“Why shouldn’t truth be stranger than fiction? Fiction, after all, has to make sense.” – Mark Twain
Creative storytelling begins in our childhood almost as soon as we can form complete sentences.
Parents call it fibbing.
Small children often get away with the best whoppers. It’s because of their innocence. We think they always tell the truth. Those big, doe-y eyes, rumpled shirts and tousled hair – the perfect foil!
The veneer of innocence lasts until around 3 or 4 years old. Then one day, something unfortunate happens: You broke your mother’s favorite planter.
Fortunately, you have a younger sibling who has not yet joined the ranks of the articulate, and the first story plot of your life is hatched: Blame it on sister or brother!
That was easy.
Or; … not.
Some of us are terrible story tellers. We don’t have a game face. We blush, we stammer. We make up impossible tales:
A Martian came down and held a ray-gun to Bobbie’s head and he, he… and he knocked over the vase.
Some of us are more creative;
Oh, mother. [dramatic pause] I have some unfortunate news: Bobby was trying to take his first steps and he stumbled. Thinking nothing of my own safety [establishing the fact of your reliability], I ran to catch him, but we accidentally knocked over your vase.
Those of us who succeed in the art of misdirection eventually become either writers or politicians.
Fortunately for the world; I chose the former.
Creative writing is something that comes naturally to me. Every time a school teacher would assign an essay project in lieu of actual work, I inwardly cheered – even as my classmates groaned.
Convinced, however, that the life of a novelist would be one of poverty and loneliness, I pursued the next best thing: Journalism. More specifically: Photojournalism.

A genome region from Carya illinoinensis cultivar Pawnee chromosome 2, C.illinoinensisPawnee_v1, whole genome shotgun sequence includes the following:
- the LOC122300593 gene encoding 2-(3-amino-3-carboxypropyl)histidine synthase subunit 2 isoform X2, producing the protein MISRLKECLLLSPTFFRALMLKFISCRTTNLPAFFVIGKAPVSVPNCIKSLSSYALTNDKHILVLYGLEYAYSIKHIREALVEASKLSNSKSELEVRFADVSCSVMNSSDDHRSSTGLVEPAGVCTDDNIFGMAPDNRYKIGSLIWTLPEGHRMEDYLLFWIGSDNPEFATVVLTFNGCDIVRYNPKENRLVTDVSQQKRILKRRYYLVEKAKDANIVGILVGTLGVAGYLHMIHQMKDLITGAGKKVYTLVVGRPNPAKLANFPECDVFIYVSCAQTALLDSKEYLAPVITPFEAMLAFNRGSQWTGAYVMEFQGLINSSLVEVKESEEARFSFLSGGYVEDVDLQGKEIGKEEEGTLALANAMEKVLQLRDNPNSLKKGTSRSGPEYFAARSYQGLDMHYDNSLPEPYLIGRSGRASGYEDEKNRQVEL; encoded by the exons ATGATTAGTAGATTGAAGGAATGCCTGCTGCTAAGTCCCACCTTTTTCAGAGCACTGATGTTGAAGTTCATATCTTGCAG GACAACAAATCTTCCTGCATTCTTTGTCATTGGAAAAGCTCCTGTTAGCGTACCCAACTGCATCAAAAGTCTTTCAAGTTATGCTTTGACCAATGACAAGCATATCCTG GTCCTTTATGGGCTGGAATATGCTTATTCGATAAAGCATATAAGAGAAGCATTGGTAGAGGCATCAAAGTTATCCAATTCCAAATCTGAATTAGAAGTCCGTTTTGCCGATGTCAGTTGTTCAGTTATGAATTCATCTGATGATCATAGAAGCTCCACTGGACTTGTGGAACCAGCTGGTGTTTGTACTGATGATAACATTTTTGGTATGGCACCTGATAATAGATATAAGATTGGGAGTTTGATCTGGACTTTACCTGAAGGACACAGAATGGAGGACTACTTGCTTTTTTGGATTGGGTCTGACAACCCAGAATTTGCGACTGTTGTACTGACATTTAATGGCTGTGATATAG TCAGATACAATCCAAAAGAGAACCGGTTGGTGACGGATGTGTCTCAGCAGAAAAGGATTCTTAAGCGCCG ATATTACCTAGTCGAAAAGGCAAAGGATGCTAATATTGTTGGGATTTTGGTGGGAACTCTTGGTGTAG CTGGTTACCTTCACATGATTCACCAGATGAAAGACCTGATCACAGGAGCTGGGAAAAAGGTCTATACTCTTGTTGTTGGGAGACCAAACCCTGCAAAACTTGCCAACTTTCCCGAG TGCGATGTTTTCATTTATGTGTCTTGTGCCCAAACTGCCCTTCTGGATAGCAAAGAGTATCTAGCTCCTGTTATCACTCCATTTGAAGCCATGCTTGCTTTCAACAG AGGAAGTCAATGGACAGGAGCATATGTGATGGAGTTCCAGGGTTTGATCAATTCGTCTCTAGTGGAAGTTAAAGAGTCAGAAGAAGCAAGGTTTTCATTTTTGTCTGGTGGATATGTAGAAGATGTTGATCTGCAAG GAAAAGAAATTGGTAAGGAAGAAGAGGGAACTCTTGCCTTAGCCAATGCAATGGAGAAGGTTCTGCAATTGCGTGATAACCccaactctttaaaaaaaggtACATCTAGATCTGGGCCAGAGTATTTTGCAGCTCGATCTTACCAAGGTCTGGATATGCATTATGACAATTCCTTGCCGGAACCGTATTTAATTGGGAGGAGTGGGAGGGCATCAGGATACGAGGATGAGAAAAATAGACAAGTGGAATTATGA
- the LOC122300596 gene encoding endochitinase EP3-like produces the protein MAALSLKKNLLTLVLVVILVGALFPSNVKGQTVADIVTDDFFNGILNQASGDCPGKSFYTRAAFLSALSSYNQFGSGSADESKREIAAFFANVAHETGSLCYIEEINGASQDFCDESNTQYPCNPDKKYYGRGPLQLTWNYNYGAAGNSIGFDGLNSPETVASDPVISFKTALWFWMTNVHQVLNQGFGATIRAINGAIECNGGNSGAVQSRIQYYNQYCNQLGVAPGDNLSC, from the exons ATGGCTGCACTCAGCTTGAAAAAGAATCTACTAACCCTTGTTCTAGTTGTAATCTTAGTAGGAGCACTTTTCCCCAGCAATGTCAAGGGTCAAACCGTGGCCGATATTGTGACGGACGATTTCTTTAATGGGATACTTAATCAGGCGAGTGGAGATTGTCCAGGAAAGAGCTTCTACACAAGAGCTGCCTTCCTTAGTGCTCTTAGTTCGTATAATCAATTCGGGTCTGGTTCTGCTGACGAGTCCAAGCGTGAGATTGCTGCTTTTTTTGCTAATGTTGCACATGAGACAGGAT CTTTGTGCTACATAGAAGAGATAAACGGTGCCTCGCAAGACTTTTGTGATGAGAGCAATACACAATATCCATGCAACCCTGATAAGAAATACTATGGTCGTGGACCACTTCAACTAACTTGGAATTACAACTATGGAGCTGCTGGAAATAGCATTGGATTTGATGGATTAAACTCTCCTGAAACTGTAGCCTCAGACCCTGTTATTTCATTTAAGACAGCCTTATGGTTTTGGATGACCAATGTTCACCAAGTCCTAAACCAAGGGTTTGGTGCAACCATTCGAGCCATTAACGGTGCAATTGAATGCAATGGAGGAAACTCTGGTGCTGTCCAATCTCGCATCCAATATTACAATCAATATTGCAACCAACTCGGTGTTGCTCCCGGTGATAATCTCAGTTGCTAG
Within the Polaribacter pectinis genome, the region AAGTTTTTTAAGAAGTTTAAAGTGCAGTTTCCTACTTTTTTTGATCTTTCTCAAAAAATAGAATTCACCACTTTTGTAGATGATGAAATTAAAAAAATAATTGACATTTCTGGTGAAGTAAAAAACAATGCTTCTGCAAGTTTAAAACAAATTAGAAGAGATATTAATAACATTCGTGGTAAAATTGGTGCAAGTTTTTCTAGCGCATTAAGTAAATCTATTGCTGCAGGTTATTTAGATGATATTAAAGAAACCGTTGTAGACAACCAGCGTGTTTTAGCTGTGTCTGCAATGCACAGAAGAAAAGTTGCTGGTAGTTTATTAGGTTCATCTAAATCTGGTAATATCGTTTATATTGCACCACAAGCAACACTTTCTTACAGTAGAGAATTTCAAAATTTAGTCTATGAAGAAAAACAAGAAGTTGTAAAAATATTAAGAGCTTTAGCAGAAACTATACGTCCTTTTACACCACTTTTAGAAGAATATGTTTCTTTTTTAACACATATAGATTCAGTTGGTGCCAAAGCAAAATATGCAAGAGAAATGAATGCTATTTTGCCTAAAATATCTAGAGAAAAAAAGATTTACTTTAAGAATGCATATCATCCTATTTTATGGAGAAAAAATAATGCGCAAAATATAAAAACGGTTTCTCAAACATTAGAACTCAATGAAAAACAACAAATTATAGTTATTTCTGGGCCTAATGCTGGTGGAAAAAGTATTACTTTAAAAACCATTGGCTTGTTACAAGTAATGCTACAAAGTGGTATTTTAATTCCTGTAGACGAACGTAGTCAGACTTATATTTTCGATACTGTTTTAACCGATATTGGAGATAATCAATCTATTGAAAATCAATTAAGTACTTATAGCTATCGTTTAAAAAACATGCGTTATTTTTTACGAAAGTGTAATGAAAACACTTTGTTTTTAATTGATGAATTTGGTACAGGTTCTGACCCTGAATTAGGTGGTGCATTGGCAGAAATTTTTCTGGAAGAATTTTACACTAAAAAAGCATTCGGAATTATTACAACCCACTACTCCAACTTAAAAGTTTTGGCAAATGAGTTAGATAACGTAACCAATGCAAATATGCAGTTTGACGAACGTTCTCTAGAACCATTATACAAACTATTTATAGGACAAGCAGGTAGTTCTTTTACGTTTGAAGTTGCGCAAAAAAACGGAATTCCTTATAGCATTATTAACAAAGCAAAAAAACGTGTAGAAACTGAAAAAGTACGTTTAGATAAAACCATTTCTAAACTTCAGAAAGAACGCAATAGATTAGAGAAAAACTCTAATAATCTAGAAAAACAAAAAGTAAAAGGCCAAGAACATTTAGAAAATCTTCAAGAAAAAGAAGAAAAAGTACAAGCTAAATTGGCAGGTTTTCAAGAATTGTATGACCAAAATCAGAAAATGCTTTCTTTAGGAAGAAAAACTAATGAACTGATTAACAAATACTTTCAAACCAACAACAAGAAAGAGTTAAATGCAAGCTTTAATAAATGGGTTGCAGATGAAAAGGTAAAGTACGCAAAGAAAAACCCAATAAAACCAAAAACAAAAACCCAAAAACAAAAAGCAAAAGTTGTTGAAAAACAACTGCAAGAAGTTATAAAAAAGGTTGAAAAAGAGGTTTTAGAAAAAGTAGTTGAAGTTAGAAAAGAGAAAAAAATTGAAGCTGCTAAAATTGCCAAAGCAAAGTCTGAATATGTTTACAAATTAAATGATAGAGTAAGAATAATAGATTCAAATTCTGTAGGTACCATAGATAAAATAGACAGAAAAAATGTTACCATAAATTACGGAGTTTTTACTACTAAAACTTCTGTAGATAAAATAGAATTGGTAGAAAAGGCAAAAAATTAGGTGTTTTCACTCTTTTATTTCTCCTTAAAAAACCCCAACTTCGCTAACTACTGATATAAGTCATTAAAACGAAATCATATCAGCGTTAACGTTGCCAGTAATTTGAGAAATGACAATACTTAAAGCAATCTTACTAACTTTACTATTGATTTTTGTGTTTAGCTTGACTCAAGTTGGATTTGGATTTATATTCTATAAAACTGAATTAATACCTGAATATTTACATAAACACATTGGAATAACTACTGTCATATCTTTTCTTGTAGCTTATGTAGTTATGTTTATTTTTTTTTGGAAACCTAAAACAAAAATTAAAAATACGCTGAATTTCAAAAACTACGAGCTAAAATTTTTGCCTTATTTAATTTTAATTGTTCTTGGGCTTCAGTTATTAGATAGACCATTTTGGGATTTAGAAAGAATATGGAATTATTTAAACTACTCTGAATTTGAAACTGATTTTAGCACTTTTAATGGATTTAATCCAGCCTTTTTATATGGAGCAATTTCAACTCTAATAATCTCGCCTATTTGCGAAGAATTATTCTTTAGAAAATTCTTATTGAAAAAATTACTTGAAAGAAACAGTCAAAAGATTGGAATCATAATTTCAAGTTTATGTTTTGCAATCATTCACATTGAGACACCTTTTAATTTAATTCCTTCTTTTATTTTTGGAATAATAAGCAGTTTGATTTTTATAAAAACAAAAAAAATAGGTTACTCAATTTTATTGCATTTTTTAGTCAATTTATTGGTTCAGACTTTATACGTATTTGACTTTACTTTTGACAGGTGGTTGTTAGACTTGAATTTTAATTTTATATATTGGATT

To my consternation, Photojournalists are not supposed to be writers, even though we took the same writing classes in college as our writer colleagues. Union newspapers actually forbade Photojournalists from writing our own cut-lines (the captions to photos).
A convenient way around this dilemma was the Photo Essay.
The photo essay evolved into more full length articles, and for a time, this tamed my inner storytelling beast. The only disappointing aspect of this genre was being constrained to what actually happened. It put limitations on my churning imagination.
A change from staff member of a daily newspaper to photo editor of several weekly newspapers allowed me more freedom to choose the story. I now had the option of at least one photo essay a week.
I left the newspaper business behind when I became convinced that the economics of Journalism were not sound. I was working nearly 80 plus hours a week for a compensation that barely rose above minimum wage. Thus began my various careers in sales – more “creative story-telling?”
This is when I began working on my novels.
For years I’ve carried the plots of various stories around in my fertile imagination. One story involves an intrepid newspaper photographer (autobiographical?) who discovers a secret, mystical religious cult operating out of his own small town in Ohio. This story is called Raising the Dead, and will explore the vast and complex world of mysticism in religion.